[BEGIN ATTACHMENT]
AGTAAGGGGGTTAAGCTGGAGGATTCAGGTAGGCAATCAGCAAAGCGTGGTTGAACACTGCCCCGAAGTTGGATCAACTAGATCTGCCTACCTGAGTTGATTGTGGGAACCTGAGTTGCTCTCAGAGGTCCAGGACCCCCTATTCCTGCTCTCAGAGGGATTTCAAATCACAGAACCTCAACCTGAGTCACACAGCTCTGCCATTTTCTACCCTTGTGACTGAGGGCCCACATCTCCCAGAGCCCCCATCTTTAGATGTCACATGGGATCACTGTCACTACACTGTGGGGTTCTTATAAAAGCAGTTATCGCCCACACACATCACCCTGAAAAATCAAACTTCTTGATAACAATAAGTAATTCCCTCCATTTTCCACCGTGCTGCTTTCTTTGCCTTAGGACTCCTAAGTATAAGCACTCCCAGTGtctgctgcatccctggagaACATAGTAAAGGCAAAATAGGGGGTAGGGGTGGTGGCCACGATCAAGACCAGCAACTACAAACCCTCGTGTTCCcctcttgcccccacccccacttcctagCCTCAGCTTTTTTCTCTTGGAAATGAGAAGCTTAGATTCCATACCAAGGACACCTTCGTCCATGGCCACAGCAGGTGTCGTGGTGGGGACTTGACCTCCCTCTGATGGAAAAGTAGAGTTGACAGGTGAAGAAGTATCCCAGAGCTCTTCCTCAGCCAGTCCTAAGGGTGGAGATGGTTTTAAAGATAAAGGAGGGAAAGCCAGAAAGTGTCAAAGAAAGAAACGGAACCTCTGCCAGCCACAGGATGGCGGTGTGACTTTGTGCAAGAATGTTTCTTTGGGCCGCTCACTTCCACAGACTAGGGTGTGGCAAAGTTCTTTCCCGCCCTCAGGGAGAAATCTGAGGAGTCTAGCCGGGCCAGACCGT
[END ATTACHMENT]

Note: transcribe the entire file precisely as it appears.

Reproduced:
AGTAAGGGGGTTAAGCTGGAGGATTCAGGTAGGCAATCAGCAAAGCGTGGTTGAACACTGCCCCGAAGTTGGATCAACTAGATCTGCCTACCTGAGTTGATTGTGGGAACCTGAGTTGCTCTCAGAGGTCCAGGACCCCCTATTCCTGCTCTCAGAGGGATTTCAAATCACAGAACCTCAACCTGAGTCACACAGCTCTGCCATTTTCTACCCTTGTGACTGAGGGCCCACATCTCCCAGAGCCCCCATCTTTAGATGTCACATGGGATCACTGTCACTACACTGTGGGGTTCTTATAAAAGCAGTTATCGCCCACACACATCACCCTGAAAAATCAAACTTCTTGATAACAATAAGTAATTCCCTCCATTTTCCACCGTGCTGCTTTCTTTGCCTTAGGACTCCTAAGTATAAGCACTCCCAGTGtctgctgcatccctggagaACATAGTAAAGGCAAAATAGGGGGTAGGGGTGGTGGCCACGATCAAGACCAGCAACTACAAACCCTCGTGTTCCcctcttgcccccacccccacttcctagCCTCAGCTTTTTTCTCTTGGAAATGAGAAGCTTAGATTCCATACCAAGGACACCTTCGTCCATGGCCACAGCAGGTGTCGTGGTGGGGACTTGACCTCCCTCTGATGGAAAAGTAGAGTTGACAGGTGAAGAAGTATCCCAGAGCTCTTCCTCAGCCAGTCCTAAGGGTGGAGATGGTTTTAAAGATAAAGGAGGGAAAGCCAGAAAGTGTCAAAGAAAGAAACGGAACCTCTGCCAGCCACAGGATGGCGGTGTGACTTTGTGCAAGAATGTTTCTTTGGGCCGCTCACTTCCACAGACTAGGGTGTGGCAAAGTTCTTTCCCGCCCTCAGGGAGAAATCTGAGGAGTCTAGCCGGGCCAGACCGT